News Releases

Murray Stands Up for Native American Veterans in Health Care Battle

Apr 12 2004

Senator Invites Tribal Representative to Testify at Field Hearing on Veterans Health Care;

Works to Ensure Native American Veterans from Umatilla, Walla Walla, Cayuse, Nez Perce, Yakama and Colville Tribes Don’t Lose Access to Care

(WASHINGTON, D.C.) – As the federal Veterans Administration considers closing the Walla Walla VA Medical Center, U.S. Senator Patty Murray (D-Wash.) today convened a field hearing of the Senate Veterans Affairs Committee and heard testimony from Lindsey Watchman, a Persian Gulf veteran and representative of the Confederated Tribes of the Umatilla Indian Reservation.

In February, a VA commission recommended closing the Walla Walla Medical Center, which serves the region’s 69,000 veterans, including many Native Americans. The hospital recognizes the needs of tribal patients and has a sweat lodge on campus.

"Mr. Watchman’s comments today gave us a clear picture of why this hospital is so important to Native American veterans and why we must fight the VA’s plan to shut it down," Murray said.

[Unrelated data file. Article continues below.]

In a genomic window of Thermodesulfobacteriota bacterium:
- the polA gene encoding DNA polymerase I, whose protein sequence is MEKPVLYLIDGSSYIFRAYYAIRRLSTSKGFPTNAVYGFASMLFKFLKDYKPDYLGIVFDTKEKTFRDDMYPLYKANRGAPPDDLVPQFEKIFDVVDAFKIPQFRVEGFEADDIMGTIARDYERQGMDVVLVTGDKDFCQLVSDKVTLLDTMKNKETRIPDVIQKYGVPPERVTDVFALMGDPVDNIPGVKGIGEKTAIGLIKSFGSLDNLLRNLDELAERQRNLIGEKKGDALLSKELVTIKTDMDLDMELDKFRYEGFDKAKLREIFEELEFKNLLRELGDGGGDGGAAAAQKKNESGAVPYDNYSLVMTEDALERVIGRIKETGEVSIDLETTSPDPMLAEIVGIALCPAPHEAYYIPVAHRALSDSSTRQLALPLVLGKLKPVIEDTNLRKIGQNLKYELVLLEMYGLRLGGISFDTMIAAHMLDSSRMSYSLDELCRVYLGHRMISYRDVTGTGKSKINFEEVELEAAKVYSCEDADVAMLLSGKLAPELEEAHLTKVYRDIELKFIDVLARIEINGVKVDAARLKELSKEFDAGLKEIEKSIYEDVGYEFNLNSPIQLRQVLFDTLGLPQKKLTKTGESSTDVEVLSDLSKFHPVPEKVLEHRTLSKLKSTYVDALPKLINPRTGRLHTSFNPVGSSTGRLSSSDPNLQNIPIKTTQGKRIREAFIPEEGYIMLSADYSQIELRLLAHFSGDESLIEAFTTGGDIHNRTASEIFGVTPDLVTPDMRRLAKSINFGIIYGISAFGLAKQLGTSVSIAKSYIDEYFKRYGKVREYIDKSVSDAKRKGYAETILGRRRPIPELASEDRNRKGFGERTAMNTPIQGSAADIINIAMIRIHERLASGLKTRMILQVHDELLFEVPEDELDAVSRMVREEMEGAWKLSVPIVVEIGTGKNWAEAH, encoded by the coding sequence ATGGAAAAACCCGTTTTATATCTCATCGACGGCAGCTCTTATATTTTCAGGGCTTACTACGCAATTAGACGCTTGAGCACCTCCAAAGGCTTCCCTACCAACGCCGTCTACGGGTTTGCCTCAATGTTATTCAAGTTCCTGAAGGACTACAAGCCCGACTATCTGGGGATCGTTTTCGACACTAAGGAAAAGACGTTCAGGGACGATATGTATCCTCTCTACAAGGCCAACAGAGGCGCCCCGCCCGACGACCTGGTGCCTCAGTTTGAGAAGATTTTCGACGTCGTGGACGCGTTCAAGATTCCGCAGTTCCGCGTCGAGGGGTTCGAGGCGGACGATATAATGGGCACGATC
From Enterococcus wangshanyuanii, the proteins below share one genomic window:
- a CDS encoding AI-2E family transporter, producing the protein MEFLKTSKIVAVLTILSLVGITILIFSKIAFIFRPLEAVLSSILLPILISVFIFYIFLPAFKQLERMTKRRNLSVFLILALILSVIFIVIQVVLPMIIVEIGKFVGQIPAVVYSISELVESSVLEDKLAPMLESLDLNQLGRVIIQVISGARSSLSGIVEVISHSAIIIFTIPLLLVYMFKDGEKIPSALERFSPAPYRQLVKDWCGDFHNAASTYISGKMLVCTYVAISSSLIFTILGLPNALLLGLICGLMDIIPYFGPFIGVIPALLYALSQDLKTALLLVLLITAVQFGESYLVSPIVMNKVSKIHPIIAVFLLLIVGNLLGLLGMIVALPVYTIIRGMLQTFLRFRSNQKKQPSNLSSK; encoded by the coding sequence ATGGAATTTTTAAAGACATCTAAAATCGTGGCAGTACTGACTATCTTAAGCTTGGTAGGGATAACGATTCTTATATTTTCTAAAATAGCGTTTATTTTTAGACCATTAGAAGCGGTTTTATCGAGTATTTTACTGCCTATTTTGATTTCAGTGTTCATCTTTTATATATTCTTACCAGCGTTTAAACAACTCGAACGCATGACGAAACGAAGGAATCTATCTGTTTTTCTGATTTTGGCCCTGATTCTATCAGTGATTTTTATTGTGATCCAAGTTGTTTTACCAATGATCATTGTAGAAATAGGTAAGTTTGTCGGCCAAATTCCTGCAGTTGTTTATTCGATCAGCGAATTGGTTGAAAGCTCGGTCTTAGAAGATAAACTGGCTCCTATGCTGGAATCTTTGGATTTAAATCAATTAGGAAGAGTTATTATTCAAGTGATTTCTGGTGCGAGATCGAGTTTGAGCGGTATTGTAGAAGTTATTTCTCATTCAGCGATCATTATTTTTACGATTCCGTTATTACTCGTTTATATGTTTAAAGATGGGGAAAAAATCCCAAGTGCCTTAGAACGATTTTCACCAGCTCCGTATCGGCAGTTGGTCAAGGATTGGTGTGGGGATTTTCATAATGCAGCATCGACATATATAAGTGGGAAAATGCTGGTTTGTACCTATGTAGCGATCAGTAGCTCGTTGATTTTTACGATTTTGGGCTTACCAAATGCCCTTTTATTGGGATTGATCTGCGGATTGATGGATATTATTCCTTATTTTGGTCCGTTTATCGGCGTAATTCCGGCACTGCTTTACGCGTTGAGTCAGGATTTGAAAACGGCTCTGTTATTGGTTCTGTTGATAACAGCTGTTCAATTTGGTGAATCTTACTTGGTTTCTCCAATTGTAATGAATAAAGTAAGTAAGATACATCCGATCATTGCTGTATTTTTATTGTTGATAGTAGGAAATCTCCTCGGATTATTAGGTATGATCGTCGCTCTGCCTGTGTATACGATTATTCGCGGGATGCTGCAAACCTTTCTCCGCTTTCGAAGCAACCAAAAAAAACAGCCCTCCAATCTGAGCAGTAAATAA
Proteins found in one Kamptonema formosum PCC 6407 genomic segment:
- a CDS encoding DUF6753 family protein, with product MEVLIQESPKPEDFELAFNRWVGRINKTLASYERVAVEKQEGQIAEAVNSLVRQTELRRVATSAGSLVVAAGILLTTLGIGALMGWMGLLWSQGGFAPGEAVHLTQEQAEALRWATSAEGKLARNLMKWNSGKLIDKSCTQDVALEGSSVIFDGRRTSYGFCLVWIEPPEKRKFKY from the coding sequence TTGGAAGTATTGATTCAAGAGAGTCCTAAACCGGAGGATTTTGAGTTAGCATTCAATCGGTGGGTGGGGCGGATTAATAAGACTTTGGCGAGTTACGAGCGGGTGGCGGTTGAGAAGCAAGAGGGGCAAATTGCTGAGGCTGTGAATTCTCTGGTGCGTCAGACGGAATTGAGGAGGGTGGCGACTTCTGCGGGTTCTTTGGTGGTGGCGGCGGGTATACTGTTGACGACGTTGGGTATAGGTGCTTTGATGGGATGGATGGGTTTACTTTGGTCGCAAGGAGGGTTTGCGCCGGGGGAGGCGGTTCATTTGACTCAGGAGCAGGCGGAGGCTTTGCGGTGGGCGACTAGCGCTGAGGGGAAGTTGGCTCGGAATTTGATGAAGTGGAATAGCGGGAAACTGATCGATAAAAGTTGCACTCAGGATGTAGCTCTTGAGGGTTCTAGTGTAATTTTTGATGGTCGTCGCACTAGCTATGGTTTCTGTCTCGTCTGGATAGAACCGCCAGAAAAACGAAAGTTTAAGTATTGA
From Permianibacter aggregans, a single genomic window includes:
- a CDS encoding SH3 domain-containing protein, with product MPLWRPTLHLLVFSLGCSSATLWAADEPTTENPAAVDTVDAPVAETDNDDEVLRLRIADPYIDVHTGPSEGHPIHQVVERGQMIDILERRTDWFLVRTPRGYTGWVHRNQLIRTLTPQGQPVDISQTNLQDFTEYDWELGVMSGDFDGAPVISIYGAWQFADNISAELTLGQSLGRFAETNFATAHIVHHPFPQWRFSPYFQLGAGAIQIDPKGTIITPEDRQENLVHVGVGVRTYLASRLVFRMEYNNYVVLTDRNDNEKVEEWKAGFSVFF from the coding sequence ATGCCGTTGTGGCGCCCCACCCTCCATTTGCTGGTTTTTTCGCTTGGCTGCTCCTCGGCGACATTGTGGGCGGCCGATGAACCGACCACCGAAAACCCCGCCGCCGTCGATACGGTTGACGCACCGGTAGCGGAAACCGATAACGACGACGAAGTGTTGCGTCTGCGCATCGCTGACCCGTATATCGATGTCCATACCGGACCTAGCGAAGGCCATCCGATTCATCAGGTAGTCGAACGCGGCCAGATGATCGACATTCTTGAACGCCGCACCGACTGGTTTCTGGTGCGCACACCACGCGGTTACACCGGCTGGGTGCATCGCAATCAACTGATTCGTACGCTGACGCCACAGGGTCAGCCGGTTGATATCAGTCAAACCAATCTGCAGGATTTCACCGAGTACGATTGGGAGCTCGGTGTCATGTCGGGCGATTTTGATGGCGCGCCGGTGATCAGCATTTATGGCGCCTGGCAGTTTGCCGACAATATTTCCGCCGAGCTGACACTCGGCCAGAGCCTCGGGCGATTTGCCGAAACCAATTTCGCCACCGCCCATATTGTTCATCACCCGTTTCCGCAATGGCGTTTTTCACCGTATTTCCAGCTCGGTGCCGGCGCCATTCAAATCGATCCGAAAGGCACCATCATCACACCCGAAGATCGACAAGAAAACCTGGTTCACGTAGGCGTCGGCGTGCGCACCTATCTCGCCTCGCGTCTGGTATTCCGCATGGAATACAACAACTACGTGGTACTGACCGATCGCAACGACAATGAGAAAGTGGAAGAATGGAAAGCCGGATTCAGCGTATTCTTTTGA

For the past nine months, Murray has been working to save the Walla Walla VA hospital. Today she brought a hearing of the Senate Veterans Affairs Committee to Walla Walla to take testimony from those affected.

Murray invited a tribal representative to speak so that the needs of the Native Americans veterans would be considered. Native American veterans from surrounding states travel to the Walla Walla VA for care.

In his testimony, Watchman said that access to quality health care is one of the biggest challenges facing the 190,000 Native American veterans in the country.